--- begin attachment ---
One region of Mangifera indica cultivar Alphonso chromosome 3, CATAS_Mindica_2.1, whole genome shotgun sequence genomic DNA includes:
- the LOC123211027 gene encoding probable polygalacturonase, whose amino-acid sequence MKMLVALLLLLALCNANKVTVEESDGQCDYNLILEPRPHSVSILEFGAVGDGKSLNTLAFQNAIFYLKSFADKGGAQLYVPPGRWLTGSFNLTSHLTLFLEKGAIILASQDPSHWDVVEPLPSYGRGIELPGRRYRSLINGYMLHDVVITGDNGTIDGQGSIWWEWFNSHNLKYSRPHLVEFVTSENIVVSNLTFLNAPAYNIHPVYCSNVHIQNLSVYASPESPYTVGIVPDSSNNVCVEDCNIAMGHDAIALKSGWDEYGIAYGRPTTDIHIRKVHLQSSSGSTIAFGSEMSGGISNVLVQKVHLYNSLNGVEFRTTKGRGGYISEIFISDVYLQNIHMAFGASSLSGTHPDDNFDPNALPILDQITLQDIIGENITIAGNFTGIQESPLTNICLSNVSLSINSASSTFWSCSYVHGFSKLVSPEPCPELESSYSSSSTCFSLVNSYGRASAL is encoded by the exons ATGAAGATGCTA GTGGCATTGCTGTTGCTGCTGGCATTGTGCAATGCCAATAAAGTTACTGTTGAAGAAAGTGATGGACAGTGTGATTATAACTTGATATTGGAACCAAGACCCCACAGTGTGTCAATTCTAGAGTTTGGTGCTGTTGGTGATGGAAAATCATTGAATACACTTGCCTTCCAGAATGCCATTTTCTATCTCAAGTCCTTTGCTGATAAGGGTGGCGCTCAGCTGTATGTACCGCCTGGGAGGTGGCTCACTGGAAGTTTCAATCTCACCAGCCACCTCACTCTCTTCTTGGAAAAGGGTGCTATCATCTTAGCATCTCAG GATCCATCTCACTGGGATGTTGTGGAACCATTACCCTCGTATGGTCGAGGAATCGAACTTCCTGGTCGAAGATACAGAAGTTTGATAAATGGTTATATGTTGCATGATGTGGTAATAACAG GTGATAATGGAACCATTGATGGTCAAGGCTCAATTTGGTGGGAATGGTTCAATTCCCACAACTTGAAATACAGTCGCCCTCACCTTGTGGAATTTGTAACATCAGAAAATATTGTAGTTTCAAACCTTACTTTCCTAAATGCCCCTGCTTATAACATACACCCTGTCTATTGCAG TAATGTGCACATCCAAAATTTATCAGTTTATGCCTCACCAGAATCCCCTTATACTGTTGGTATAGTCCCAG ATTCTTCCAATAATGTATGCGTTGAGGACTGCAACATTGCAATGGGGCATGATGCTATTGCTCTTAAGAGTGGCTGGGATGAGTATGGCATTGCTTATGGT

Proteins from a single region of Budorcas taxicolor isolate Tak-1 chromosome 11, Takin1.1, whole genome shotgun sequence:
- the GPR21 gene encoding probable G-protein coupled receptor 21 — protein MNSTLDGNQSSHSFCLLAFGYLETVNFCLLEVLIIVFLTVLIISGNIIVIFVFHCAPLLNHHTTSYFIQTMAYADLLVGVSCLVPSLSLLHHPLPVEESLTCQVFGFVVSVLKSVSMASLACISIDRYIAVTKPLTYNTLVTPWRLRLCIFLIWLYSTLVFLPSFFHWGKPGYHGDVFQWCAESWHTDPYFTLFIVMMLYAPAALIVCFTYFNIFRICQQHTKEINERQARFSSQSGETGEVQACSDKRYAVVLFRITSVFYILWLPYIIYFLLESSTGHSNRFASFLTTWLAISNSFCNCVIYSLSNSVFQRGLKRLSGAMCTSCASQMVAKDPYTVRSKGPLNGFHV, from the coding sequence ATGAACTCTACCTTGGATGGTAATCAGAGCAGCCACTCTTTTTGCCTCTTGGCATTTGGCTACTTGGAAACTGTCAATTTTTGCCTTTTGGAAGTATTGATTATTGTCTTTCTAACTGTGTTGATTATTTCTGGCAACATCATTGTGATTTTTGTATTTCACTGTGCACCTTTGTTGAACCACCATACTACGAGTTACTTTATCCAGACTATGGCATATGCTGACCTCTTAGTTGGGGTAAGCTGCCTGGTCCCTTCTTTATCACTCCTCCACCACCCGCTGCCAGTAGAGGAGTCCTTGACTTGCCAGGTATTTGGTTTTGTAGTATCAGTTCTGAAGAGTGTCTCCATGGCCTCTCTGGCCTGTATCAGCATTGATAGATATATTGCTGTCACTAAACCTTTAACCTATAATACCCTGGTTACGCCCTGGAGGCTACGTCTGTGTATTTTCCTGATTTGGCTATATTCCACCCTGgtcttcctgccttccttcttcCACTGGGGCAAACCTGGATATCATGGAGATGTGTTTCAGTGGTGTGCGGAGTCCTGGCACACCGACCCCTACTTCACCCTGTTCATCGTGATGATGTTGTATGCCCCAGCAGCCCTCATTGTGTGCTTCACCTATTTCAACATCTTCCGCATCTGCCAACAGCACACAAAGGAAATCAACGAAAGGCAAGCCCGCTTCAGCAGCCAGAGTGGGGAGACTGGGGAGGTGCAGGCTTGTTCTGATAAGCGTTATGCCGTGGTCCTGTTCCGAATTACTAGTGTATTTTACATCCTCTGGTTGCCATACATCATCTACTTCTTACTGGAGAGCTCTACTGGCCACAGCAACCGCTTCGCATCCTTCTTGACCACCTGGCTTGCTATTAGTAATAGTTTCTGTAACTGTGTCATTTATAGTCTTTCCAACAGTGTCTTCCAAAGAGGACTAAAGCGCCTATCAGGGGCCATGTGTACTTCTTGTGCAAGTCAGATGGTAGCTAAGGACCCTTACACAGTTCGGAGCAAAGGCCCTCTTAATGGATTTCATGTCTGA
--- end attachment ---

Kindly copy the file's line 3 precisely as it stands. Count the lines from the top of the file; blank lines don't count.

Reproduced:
Proteins from a single region of Budorcas taxicolor isolate Tak-1 chromosome 11, Takin1.1, whole genome shotgun sequence: